It’s a showcase story of India’s vibrant multi-religious pluralistic society. A Muslim girl, studying in the sixth standard at a Mumbai school, has emerged as the winner of an inter school Gita competition – the Gita Champions League – organised by International Society for Krishna Consciousness (ISKCON). She stood first in the written examination, which had about a hundred questions, leaving behind more than 4,000 other students. The Uttar Pradesh government has decided to felicitate the 12-year-old girl for attaining the first position. The award is expected to send a powerful message across in the state about knowing and respecting all religions in the society, and should have special relevance in India’s largest state that is known for intermittent religious tensions and bouts of communal violence.
Beyond Religion: The Eternal Gita
Mariyam Asif Siddiqui, a student at the Cosmopolitan High School, Mira Road in Mumbai, underwent a month of preparation to understand deep teachings of religious Hindu poem-text, which encapsulates key tenets of the Hindu philosophy and way of life, with its focus on karma and dharma. Mariam has more reasons to soak in this triumph. A keen interest in reading and learning about different religions, she said, drove her to be a part of this competition. Her parents have actively supported her interest in reading about different religions. Her father said that “kids are the future of our country, they should not be divided by religion and should be taught to respect all religions…I have told children to respect every religion as they show us the right path”.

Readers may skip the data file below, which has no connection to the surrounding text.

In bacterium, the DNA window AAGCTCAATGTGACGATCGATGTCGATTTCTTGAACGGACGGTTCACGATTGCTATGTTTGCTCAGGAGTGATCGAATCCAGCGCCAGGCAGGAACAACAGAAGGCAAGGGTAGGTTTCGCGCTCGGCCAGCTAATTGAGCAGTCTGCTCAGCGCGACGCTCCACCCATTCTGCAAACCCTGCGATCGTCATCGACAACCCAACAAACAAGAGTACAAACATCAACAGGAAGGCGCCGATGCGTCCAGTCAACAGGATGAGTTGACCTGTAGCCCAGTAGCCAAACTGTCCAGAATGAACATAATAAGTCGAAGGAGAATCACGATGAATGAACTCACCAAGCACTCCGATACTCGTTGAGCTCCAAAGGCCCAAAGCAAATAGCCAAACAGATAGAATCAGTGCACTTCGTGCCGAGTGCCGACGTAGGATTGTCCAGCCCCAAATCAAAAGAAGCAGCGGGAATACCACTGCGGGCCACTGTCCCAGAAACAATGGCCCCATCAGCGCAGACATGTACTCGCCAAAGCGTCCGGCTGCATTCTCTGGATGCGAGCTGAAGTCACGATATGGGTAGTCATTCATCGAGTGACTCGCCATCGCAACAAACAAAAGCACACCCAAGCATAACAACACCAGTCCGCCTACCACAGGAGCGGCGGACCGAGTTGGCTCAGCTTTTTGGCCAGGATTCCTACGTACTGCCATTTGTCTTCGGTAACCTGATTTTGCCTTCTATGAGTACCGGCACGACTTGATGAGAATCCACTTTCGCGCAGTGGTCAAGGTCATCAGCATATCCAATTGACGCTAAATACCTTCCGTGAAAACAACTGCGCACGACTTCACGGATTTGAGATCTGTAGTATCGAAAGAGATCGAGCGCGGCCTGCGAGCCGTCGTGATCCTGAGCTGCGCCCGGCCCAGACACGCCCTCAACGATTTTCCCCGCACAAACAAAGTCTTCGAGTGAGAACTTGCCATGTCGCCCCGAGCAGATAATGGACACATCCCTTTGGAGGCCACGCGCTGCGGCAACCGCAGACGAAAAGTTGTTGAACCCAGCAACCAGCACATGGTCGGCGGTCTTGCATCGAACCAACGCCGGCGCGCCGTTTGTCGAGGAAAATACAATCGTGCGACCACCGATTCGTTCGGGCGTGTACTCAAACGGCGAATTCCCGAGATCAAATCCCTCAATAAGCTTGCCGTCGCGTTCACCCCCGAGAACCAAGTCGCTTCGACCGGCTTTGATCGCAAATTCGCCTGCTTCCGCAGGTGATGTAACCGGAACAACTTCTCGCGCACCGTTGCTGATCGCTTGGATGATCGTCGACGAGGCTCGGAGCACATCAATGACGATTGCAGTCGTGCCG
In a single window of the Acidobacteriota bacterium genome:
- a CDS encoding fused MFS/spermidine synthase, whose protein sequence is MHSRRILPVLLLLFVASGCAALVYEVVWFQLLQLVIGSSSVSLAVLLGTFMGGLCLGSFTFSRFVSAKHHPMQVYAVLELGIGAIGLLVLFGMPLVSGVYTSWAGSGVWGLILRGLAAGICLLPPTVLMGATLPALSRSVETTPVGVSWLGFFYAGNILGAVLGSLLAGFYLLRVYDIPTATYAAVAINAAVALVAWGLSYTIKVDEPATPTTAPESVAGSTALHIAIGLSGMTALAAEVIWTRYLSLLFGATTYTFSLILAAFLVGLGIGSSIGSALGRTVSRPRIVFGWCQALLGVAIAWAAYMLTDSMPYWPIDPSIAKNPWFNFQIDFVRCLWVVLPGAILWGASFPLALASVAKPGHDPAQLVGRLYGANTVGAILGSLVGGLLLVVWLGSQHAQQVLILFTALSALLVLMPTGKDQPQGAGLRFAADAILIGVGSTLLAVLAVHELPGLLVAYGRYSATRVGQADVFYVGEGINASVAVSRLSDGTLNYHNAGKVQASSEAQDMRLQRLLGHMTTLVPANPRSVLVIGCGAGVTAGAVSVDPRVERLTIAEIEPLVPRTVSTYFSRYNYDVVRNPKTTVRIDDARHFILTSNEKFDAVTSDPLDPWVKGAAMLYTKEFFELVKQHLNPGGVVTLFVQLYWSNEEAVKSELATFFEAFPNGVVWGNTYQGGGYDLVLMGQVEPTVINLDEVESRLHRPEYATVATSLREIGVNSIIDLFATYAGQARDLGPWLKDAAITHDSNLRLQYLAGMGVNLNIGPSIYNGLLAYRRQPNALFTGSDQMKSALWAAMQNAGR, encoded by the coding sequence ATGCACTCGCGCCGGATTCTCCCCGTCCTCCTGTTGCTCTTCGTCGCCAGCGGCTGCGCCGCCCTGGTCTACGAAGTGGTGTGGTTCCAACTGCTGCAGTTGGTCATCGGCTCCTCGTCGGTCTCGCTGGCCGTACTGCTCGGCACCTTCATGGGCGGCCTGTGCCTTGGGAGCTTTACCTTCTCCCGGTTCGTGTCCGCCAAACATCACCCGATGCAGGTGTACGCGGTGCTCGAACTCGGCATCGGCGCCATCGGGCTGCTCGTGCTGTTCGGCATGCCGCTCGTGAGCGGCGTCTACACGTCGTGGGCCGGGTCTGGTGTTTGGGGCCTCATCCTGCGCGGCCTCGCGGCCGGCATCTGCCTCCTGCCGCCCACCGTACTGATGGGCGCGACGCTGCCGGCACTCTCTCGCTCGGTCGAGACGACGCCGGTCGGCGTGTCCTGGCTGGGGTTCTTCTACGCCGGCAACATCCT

Talking about what she learnt from the Gita, she said: “I have got a lot of information about life from it. The holy book has taught me the golden rules of life”. The most crucial takeaway, she mentioned, was that humanity is the biggest religion in the world – a sublime and sobering thought much needed in today’s world facing the wrath of religious extremist groups (shown most recently in the Al-Shabaab massacre of 142 students in Garissa University in Kenya).
As the country struggles to contain the ugly face of communal violence, this story comes as a whiff of fresh air. A 12-year- old girl has understood what most of the nation has failed to understand- the importance of engaging with other religions, apart from those which we personally adhere to, and realizing that the common thread of harmony, tolerance, benevolence, love and care run through all. That each religion just gives us a message of living with each other, and not at the cost of each other. In a country where religious identities remain important, Mariyam’s achievement should be an example of spreading the message of peaceful co- existence and trying to engage with others religious beliefs as well.
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